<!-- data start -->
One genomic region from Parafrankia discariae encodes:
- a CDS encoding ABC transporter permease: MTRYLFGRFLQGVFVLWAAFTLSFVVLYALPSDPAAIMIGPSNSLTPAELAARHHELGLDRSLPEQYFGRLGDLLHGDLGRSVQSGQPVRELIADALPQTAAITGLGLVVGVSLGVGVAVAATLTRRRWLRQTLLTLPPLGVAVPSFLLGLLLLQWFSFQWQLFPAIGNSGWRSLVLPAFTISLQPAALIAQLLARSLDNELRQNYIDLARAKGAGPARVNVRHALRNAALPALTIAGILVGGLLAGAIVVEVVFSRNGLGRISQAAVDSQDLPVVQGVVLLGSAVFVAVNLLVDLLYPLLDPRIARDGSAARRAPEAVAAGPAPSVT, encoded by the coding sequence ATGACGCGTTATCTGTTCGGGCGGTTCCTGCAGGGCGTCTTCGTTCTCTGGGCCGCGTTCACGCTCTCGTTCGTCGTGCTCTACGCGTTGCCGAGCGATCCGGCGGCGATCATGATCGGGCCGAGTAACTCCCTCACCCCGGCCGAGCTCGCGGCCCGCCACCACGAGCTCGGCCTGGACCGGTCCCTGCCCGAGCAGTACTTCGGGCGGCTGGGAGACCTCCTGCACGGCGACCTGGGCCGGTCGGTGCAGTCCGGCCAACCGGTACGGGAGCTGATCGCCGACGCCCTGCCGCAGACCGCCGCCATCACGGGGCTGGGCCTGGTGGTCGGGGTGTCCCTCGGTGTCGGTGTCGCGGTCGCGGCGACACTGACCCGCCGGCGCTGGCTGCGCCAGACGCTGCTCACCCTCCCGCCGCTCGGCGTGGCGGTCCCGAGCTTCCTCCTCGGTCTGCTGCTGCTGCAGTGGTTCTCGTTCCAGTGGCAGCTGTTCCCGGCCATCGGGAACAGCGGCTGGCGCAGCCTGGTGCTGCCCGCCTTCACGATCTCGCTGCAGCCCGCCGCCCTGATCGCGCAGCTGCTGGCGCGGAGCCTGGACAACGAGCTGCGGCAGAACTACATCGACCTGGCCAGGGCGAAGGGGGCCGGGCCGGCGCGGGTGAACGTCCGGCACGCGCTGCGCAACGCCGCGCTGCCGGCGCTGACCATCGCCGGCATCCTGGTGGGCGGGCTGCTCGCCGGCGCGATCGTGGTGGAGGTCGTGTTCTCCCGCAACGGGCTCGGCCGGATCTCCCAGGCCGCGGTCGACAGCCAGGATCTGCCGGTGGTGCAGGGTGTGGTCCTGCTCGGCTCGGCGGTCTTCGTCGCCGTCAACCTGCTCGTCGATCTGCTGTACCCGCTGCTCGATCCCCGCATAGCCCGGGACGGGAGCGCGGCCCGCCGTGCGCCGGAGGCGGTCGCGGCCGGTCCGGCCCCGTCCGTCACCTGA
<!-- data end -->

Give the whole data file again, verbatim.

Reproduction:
One genomic region from Parafrankia discariae encodes:
- a CDS encoding ABC transporter permease: MTRYLFGRFLQGVFVLWAAFTLSFVVLYALPSDPAAIMIGPSNSLTPAELAARHHELGLDRSLPEQYFGRLGDLLHGDLGRSVQSGQPVRELIADALPQTAAITGLGLVVGVSLGVGVAVAATLTRRRWLRQTLLTLPPLGVAVPSFLLGLLLLQWFSFQWQLFPAIGNSGWRSLVLPAFTISLQPAALIAQLLARSLDNELRQNYIDLARAKGAGPARVNVRHALRNAALPALTIAGILVGGLLAGAIVVEVVFSRNGLGRISQAAVDSQDLPVVQGVVLLGSAVFVAVNLLVDLLYPLLDPRIARDGSAARRAPEAVAAGPAPSVT, encoded by the coding sequence ATGACGCGTTATCTGTTCGGGCGGTTCCTGCAGGGCGTCTTCGTTCTCTGGGCCGCGTTCACGCTCTCGTTCGTCGTGCTCTACGCGTTGCCGAGCGATCCGGCGGCGATCATGATCGGGCCGAGTAACTCCCTCACCCCGGCCGAGCTCGCGGCCCGCCACCACGAGCTCGGCCTGGACCGGTCCCTGCCCGAGCAGTACTTCGGGCGGCTGGGAGACCTCCTGCACGGCGACCTGGGCCGGTCGGTGCAGTCCGGCCAACCGGTACGGGAGCTGATCGCCGACGCCCTGCCGCAGACCGCCGCCATCACGGGGCTGGGCCTGGTGGTCGGGGTGTCCCTCGGTGTCGGTGTCGCGGTCGCGGCGACACTGACCCGCCGGCGCTGGCTGCGCCAGACGCTGCTCACCCTCCCGCCGCTCGGCGTGGCGGTCCCGAGCTTCCTCCTCGGTCTGCTGCTGCTGCAGTGGTTCTCGTTCCAGTGGCAGCTGTTCCCGGCCATCGGGAACAGCGGCTGGCGCAGCCTGGTGCTGCCCGCCTTCACGATCTCGCTGCAGCCCGCCGCCCTGATCGCGCAGCTGCTGGCGCGGAGCCTGGACAACGAGCTGCGGCAGAACTACATCGACCTGGCCAGGGCGAAGGGGGCCGGGCCGGCGCGGGTGAACGTCCGGCACGCGCTGCGCAACGCCGCGCTGCCGGCGCTGACCATCGCCGGCATCCTGGTGGGCGGGCTGCTCGCCGGCGCGATCGTGGTGGAGGTCGTGTTCTCCCGCAACGGGCTCGGCCGGATCTCCCAGGCCGCGGTCGACAGCCAGGATCTGCCGGTGGTGCAGGGTGTGGTCCTGCTCGGCTCGGCGGTCTTCGTCGCCGTCAACCTGCTCGTCGATCTGCTGTACCCGCTGCTCGATCCCCGCATAGCCCGGGACGGGAGCGCGGCCCGCCGTGCGCCGGAGGCGGTCGCGGCCGGTCCGGCCCCGTCCGTCACCTGA